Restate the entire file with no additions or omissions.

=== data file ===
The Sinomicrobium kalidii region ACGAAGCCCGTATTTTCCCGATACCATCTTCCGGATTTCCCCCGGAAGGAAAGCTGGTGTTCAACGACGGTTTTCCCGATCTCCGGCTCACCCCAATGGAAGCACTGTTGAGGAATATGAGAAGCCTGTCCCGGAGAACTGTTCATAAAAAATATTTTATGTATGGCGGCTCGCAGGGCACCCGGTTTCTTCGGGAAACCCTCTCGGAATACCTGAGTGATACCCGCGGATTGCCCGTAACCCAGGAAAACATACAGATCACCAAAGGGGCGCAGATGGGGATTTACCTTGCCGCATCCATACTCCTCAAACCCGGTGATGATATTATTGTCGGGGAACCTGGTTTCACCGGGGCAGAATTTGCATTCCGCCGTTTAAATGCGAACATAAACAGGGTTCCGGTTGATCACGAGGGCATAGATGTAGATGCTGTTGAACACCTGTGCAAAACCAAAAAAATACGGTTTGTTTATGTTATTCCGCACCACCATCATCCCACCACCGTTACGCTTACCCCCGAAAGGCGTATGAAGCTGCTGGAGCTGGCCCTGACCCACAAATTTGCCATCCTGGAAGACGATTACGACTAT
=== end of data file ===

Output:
The Sinomicrobium kalidii region ACGAAGCCCGTATTTTCCCGATACCATCTTCCGGATTTCCCCCGGAAGGAAAGCTGGTGTTCAACGACGGTTTTCCCGATCTCCGGCTCACCCCAATGGAAGCACTGTTGAGGAATATGAGAAGCCTGTCCCGGAGAACTGTTCATAAAAAATATTTTATGTATGGCGGCTCGCAGGGCACCCGGTTTCTTCGGGAAACCCTCTCGGAATACCTGAGTGATACCCGCGGATTGCCCGTAACCCAGGAAAACATACAGATCACCAAAGGGGCGCAGATGGGGATTTACCTTGCCGCATCCATACTCCTCAAACCCGGTGATGATATTATTGTCGGGGAACCTGGTTTCACCGGGGCAGAATTTGCATTCCGCCGTTTAAATGCGAACATAAACAGGGTTCCGGTTGATCACGAGGGCATAGATGTAGATGCTGTTGAACACCTGTGCAAAACCAAAAAAATACGGTTTGTTTATGTTATTCCGCACCACCATCATCCCACCACCGTTACGCTTACCCCCGAAAGGCGTATGAAGCTGCTGGAGCTGGCCCTGACCCACAAATTTGCCATCCTGGAAGACGATTACGACTAT